Harold Covington

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Harold Covington
Born(1953-09-14)September 14, 1953
DiedJuly 14, 2018(2018-07-14) (aged 64)
Known forNeo-Nazi political advocacy
Military career
Allegiance United States of America
Years of service1971–1973

Harold Armstead Covington (September 14, 1953 – July 14, 2018)[1] was an American neo-Nazi activist[2] and writer. Covington advocated the creation of an "Aryan homeland" in the Pacific Northwest (known as the Northwest Territorial Imperative),[3] and was the founder of the Northwest Front (NF), a political movement which promoted white separatism.[4]

Early life (1953–1971)[edit]

Covington was born in Burlington, North Carolina in 1953 as the eldest of three children. In 1968, at age 15, he was sent to Chapel Hill High School.[5]

In 1971, he graduated from high school and joined the United States Army.[1]

Political activities, Rhodesia and South Africa (1971–1976)[edit]

In 1971, Covington joined the National Socialist White People's Party (NSWPP), the political successor to the American Nazi Party.[1] He moved to South Africa in December 1973,[6] after his discharge from the U.S. Army, and later to Rhodesia (now Zimbabwe).[7] Covington was a founding member of the Rhodesian White People's Party, and later claimed to have served in the Rhodesian Army. He was deported from Rhodesia due to his racist beliefs.[7]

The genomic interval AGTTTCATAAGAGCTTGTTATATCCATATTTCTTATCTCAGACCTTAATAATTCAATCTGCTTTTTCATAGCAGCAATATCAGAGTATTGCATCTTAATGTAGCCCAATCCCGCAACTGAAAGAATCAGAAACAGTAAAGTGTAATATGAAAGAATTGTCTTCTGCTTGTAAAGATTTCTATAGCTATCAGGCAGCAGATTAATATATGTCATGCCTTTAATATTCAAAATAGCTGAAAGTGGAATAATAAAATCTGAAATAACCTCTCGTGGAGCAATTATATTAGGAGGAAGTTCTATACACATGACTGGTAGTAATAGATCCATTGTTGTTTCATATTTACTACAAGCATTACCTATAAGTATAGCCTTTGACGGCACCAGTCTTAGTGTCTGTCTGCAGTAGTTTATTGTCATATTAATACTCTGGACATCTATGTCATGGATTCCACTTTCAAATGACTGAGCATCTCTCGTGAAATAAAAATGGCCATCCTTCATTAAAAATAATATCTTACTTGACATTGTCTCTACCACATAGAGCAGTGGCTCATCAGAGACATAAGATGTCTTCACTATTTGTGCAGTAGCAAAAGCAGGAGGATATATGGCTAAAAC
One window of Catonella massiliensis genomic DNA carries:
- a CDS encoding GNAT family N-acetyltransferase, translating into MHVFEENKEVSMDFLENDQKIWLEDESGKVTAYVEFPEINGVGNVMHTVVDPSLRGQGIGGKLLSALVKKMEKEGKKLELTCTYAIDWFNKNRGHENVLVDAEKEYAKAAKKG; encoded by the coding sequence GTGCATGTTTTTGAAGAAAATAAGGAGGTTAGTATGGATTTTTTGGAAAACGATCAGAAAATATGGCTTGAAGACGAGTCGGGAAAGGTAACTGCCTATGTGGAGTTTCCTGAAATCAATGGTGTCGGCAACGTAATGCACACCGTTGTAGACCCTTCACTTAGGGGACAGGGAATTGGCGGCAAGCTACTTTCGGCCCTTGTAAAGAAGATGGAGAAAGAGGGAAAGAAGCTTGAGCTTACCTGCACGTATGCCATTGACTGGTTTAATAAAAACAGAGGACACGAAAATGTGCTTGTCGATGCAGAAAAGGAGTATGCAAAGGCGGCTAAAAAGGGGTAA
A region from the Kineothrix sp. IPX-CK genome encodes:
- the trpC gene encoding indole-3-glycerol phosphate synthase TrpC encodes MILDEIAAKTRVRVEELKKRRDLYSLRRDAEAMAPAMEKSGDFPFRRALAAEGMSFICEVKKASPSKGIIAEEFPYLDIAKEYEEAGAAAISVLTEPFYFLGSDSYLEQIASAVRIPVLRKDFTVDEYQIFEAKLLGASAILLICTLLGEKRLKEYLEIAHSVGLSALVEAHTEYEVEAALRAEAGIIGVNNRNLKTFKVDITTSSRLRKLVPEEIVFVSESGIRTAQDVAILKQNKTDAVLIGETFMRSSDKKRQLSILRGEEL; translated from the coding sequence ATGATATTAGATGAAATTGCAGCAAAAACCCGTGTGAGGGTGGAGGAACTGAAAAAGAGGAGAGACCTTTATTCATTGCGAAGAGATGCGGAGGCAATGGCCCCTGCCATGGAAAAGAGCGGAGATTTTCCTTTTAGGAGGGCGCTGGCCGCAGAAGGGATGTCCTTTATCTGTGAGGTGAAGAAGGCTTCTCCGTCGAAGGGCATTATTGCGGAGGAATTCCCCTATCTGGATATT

Political activities after returning from Rhodesia[edit]

In 1980, while leader of the National Socialist Party of America, he lost a primary election for the Republican nomination for candidates for attorney general of North Carolina.[8] Covington resigned as president of the NSPA in 1981.[9] That same year, Covington alleged that would-be presidential assassin John Hinckley Jr. had formerly been a member of the Nazi Party. Law enforcement authorities were never able to corroborate this claim, and suggested the alleged connection "may have been fabricated for publicity purposes".[10]

Covington later settled in the United Kingdom for several years, where he made contact with British far-right groups and was involved in setting up the neo-Nazi terrorist organisation Combat 18 (C18) in 1992. C18 openly promotes violence and antisemitism, and has adopted some of the features of the American far right.[11]

In 1994, Covington started an organization called the National Socialist White People's Party, using the same name of the successor to the American Nazi Party under Matt Koehl in Chapel Hill, North Carolina. He launched a website in 1996; using the pseudonym "Winston Smith" (taken from the novel Nineteen Eighty-Four), Covington became one of the first neo-Nazi presences on the Internet.[12][13] Covington used the website and the Winston Smith pseudonym to disseminate Holocaust-denial material.[14]

Beginning in 2005, Covington maintained a political blog titled "Thoughtcrime".[15] As a fiction writer, Covington authored several occult-themed novels.[16][17] As an author, he is best known for his series of five Northwest Independence novels: A Distant Thunder, A Mighty Fortress, The Hill Of The Ravens, The Brigade, and Freedom's Sons.[citation needed]